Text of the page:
The health and wellbeing ethos of the woodland is based on six ways to wellbeing.
Research evidence shows that where more than one of these is experienced at the same time (or even all six) the benefits are all the greater. The six are:
- Be active – even gentle walking is of benefit, and the terrain of these woods tends to encourage greater expenditure of effort and development of strength and balance on the uneven surfaces.
- Be connected – doing things in the company of others is a great remedy for loneliness, and loneliness is a risk factor for poor mental and health
- Be observant – be mindful – take notice of the environment, be conscious of all five senses, feel the weather and changing seasons
- Be creative – draw, write, take photographs, make things, come up with new ideas and insights
- Keep learning – with other people. Nature is a wonderful classroom – learn the names of trees, birds, flowers – learn about history, geology, arboriculture
- Make a contribution – having something useful to do is a great way to wellbeing – having a reason to get out of bed, knowing you have helped the environment or someone else.
Under “About” you will find profiles for the owners: Peter is a public health doctor with a clinical background in child health, and Michelle is a teacher with specialist experience teaching children with medical needs. We are happy to receive inquiries from schools, medical practitioners and social workers, amongst others, about people they are working with who might benefit from outdoor settings. We are also happy to receive inquiries from parents or carers wishing to boost the wellbeing and resilience of loved ones or restore health after an episode of illness.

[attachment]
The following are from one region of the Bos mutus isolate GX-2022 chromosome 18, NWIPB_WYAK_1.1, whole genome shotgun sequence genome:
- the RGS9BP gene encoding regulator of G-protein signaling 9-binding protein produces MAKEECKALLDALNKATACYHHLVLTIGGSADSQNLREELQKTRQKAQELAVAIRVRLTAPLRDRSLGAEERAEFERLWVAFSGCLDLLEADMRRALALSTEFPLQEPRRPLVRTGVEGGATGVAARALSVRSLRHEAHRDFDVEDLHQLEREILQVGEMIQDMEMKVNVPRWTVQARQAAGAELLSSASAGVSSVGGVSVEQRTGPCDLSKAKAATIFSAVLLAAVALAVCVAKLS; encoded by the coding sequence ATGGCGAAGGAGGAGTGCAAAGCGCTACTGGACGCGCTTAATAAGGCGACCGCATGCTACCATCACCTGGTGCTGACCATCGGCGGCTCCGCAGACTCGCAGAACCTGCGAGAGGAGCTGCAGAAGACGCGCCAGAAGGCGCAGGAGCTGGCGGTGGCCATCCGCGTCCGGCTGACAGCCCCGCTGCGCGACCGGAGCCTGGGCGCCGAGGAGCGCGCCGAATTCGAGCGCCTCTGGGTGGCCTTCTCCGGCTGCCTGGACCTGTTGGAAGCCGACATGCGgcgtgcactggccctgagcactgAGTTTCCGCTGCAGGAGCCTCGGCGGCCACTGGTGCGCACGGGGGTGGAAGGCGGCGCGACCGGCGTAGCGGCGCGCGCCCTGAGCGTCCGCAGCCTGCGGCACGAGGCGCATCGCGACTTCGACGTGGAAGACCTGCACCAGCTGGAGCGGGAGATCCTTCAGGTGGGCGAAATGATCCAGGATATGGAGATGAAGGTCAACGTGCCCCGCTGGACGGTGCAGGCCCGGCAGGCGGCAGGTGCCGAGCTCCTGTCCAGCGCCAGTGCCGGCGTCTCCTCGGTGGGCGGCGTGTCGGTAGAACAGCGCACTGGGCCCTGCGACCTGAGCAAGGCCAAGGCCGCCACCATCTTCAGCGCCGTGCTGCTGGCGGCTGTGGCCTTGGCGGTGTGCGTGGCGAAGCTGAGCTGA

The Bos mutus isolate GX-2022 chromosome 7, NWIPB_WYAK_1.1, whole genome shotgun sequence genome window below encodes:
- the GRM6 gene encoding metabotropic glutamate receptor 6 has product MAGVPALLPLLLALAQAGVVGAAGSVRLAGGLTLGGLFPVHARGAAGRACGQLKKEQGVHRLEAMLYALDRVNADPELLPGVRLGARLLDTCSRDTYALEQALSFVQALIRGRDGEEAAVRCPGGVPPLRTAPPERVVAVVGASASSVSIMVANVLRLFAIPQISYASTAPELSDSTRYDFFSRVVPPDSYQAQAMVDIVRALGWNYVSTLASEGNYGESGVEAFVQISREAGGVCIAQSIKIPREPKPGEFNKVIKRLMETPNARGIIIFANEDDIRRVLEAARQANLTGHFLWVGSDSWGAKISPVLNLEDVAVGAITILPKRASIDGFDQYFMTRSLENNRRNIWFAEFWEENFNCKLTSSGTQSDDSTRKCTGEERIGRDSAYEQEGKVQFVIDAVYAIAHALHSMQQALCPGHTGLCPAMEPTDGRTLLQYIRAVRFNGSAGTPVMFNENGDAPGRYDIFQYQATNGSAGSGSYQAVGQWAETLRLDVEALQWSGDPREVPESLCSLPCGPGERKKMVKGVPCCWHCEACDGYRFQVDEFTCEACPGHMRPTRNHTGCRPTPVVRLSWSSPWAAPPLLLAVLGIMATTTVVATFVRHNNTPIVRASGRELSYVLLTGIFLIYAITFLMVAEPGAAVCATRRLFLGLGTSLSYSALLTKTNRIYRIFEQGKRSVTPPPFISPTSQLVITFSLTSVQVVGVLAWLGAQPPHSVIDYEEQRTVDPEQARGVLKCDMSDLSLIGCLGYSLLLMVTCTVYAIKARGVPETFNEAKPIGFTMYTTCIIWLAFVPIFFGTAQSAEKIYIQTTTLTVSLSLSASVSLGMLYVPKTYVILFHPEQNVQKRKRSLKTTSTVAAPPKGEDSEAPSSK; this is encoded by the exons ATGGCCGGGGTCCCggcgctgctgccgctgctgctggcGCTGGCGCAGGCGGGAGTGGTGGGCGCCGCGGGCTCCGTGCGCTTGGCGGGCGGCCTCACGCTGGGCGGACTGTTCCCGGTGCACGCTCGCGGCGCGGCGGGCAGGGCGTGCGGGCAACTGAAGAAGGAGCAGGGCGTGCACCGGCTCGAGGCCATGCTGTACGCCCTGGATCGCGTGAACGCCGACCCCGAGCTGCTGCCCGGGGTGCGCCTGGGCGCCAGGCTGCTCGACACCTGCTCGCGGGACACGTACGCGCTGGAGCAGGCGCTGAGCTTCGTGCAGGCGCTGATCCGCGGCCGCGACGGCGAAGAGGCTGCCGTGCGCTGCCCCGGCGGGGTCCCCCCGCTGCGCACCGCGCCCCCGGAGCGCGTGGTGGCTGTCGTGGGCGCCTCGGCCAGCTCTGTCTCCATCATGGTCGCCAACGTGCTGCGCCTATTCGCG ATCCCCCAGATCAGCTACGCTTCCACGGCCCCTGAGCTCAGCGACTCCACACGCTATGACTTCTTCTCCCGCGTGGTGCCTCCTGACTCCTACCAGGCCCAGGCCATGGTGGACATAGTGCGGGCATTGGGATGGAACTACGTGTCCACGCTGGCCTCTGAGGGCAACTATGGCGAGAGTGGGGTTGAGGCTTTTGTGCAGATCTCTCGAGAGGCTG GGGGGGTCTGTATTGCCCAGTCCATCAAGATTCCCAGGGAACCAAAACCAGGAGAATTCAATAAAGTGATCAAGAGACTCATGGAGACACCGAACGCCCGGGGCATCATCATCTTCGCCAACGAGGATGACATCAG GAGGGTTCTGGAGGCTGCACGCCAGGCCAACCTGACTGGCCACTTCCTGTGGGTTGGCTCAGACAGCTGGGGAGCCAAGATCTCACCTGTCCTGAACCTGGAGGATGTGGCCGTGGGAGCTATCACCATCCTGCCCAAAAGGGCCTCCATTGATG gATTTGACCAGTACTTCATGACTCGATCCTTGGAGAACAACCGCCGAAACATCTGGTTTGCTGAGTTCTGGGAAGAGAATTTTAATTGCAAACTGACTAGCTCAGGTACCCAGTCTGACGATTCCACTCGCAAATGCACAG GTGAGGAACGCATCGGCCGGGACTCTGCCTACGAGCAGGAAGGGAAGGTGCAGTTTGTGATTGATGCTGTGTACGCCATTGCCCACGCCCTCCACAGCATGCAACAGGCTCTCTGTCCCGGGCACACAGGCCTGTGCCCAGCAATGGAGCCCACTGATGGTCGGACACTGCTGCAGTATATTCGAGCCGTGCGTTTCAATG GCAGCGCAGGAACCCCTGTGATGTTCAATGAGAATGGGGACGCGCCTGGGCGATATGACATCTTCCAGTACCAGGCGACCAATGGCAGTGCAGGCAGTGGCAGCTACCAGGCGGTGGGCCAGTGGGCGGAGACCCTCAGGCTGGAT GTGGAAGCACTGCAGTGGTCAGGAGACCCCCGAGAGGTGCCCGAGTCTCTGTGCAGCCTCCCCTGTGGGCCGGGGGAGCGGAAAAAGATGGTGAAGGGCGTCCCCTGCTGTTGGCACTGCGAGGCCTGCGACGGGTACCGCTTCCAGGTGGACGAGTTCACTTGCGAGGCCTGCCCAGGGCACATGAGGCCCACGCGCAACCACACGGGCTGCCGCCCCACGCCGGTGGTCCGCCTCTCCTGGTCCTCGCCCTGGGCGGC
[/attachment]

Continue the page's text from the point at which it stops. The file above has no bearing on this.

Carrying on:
Both Peter and Michelle are experienced in liaison with professionals from the caring and teaching professions. We are familiar with evidence-based approaches and in evaluation of outcomes. In general, our approach is non-clinical and informal, promoting the positive ways to wellbeing listed above and letting the clinical, educational and behavioural issues follow from those. We believe in creating an environment and set of activities in which benefits will follow naturally. We do not seek to “cure” but to facilitate healing; we do not seek to “teach” but to encourage a love of learning.
We see the woodland experience as complementary to what doctors, teachers or others are doing (and sometimes the other way around!). It is aligned with the NHS concept of “social prescribing” as an adjunct or alternative to prescribed medication.
To illustrate, we would not be setting up a “diabetes group” or “depression group” or “autism group”, but would have a bird-watching group, an art group, or a tree-planting session that might accommodate people with any of those conditions.
Peter is in contact with a University about the formal evaluation of woodland wellbeing.
A ”mindful” poem on the Fishpond Wood experience
As I walked up through Fishpond Wood
I sensed a new beginning.
I felt the ferns, I stroked the stones,
I heard an oak tree singing.
I tasted warmth, I smelt the sun,
I watched the wind go winging.
And when I listened very hard
I heard the bluebells ringing.